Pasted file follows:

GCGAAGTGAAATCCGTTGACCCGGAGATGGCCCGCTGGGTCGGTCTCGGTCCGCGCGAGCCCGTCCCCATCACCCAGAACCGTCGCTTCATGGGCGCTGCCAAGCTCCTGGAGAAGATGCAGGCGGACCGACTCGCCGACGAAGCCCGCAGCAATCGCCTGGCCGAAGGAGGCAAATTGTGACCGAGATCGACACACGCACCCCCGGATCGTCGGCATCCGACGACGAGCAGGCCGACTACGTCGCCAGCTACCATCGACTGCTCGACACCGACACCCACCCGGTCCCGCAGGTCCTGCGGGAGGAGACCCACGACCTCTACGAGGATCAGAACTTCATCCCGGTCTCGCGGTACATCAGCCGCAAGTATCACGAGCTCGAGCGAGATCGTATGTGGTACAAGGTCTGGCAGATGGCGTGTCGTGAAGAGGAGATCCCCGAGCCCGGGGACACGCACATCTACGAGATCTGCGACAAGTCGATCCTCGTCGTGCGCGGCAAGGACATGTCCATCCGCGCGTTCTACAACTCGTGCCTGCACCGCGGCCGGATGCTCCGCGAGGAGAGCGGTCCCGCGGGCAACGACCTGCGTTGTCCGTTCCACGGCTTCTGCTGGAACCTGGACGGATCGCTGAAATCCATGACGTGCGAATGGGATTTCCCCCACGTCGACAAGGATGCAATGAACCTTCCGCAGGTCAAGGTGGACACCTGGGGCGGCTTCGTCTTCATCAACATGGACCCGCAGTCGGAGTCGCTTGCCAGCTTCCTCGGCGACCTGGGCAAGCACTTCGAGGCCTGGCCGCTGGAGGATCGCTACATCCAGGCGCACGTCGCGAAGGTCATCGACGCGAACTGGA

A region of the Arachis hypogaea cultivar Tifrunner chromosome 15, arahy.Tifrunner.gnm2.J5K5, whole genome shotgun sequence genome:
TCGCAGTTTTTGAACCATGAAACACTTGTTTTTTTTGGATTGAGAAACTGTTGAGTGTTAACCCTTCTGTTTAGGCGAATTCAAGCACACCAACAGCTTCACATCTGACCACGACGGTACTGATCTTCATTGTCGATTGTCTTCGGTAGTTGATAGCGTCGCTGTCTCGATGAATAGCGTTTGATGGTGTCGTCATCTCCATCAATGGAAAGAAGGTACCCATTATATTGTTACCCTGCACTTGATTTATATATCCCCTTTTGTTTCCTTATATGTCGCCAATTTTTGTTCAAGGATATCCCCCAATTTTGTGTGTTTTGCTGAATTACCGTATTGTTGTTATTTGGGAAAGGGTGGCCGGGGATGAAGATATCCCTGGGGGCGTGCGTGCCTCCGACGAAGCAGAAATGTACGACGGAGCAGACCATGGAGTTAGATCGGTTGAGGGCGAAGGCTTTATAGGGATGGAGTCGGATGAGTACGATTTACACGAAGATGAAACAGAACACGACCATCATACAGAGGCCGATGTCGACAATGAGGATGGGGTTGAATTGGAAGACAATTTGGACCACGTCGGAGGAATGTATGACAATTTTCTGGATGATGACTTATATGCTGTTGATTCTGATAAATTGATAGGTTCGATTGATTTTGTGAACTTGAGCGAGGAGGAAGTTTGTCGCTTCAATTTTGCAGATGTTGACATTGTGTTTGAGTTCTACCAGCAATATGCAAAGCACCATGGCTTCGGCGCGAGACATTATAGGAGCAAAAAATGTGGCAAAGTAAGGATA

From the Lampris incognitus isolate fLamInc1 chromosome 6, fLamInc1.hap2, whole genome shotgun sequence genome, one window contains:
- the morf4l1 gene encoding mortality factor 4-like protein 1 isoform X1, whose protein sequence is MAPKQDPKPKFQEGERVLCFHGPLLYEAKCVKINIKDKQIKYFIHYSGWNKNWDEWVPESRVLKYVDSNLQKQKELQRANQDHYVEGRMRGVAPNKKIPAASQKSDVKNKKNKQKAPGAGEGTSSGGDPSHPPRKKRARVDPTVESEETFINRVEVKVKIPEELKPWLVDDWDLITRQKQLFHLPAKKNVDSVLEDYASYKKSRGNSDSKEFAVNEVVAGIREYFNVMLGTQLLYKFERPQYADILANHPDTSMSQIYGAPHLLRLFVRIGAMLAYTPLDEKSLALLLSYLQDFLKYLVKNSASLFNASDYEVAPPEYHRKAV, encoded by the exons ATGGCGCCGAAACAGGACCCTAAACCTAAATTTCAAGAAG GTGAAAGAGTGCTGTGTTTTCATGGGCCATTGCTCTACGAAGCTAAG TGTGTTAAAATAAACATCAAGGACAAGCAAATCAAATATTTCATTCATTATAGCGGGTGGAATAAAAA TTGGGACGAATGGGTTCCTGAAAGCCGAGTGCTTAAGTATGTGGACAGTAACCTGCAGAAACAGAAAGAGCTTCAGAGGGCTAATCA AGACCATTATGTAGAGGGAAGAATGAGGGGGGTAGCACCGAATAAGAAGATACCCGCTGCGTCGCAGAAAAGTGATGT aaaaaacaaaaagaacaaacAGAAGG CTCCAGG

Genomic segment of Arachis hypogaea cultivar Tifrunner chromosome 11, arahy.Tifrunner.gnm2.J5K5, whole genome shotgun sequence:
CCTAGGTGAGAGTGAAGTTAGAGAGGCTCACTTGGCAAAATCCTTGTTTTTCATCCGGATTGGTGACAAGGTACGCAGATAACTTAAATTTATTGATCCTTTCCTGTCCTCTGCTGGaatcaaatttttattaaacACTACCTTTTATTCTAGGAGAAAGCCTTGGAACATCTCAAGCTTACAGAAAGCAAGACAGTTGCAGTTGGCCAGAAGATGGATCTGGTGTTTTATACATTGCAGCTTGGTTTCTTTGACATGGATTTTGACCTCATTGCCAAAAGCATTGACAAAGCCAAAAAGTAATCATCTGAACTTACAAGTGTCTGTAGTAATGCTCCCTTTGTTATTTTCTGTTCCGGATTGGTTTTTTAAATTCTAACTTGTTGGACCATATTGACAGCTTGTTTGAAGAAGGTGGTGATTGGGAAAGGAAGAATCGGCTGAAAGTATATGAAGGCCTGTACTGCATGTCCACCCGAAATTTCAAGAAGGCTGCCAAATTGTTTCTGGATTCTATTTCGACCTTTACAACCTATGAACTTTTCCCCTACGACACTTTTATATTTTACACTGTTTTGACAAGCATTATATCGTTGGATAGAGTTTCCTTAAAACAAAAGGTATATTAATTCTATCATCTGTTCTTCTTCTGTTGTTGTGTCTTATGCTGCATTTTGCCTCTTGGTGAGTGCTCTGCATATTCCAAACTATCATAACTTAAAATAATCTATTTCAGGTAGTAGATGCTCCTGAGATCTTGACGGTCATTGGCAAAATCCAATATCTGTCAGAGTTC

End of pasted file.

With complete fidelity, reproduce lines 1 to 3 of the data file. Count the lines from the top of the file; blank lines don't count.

GCGAAGTGAAATCCGTTGACCCGGAGATGGCCCGCTGGGTCGGTCTCGGTCCGCGCGAGCCCGTCCCCATCACCCAGAACCGTCGCTTCATGGGCGCTGCCAAGCTCCTGGAGAAGATGCAGGCGGACCGACTCGCCGACGAAGCCCGCAGCAATCGCCTGGCCGAAGGAGGCAAATTGTGACCGAGATCGACACACGCACCCCCGGATCGTCGGCATCCGACGACGAGCAGGCCGACTACGTCGCCAGCTACCATCGACTGCTCGACACCGACACCCACCCGGTCCCGCAGGTCCTGCGGGAGGAGACCCACGACCTCTACGAGGATCAGAACTTCATCCCGGTCTCGCGGTACATCAGCCGCAAGTATCACGAGCTCGAGCGAGATCGTATGTGGTACAAGGTCTGGCAGATGGCGTGTCGTGAAGAGGAGATCCCCGAGCCCGGGGACACGCACATCTACGAGATCTGCGACAAGTCGATCCTCGTCGTGCGCGGCAAGGACATGTCCATCCGCGCGTTCTACAACTCGTGCCTGCACCGCGGCCGGATGCTCCGCGAGGAGAGCGGTCCCGCGGGCAACGACCTGCGTTGTCCGTTCCACGGCTTCTGCTGGAACCTGGACGGATCGCTGAAATCCATGACGTGCGAATGGGATTTCCCCCACGTCGACAAGGATGCAATGAACCTTCCGCAGGTCAAGGTGGACACCTGGGGCGGCTTCGTCTTCATCAACATGGACCCGCAGTCGGAGTCGCTTGCCAGCTTCCTCGGCGACCTGGGCAAGCACTTCGAGGCCTGGCCGCTGGAGGATCGCTACATCCAGGCGCACGTCGCGAAGGTCATCGACGCGAACTGGA

A region of the Arachis hypogaea cultivar Tifrunner chromosome 15, arahy.Tifrunner.gnm2.J5K5, whole genome shotgun sequence genome:
TCGCAGTTTTTGAACCATGAAACACTTGTTTTTTTTGGATTGAGAAACTGTTGAGTGTTAACCCTTCTGTTTAGGCGAATTCAAGCACACCAACAGCTTCACATCTGACCACGACGGTACTGATCTTCATTGTCGATTGTCTTCGGTAGTTGATAGCGTCGCTGTCTCGATGAATAGCGTTTGATGGTGTCGTCATCTCCATCAATGGAAAGAAGGTACCCATTATATTGTTACCCTGCACTTGATTTATATATCCCCTTTTGTTTCCTTATATGTCGCCAATTTTTGTTCAAGGATATCCCCCAATTTTGTGTGTTTTGCTGAATTACCGTATTGTTGTTATTTGGGAAAGGGTGGCCGGGGATGAAGATATCCCTGGGGGCGTGCGTGCCTCCGACGAAGCAGAAATGTACGACGGAGCAGACCATGGAGTTAGATCGGTTGAGGGCGAAGGCTTTATAGGGATGGAGTCGGATGAGTACGATTTACACGAAGATGAAACAGAACACGACCATCATACAGAGGCCGATGTCGACAATGAGGATGGGGTTGAATTGGAAGACAATTTGGACCACGTCGGAGGAATGTATGACAATTTTCTGGATGATGACTTATATGCTGTTGATTCTGATAAATTGATAGGTTCGATTGATTTTGTGAACTTGAGCGAGGAGGAAGTTTGTCGCTTCAATTTTGCAGATGTTGACATTGTGTTTGAGTTCTACCAGCAATATGCAAAGCACCATGGCTTCGGCGCGAGACATTATAGGAGCAAAAAATGTGGCAAAGTAAGGATA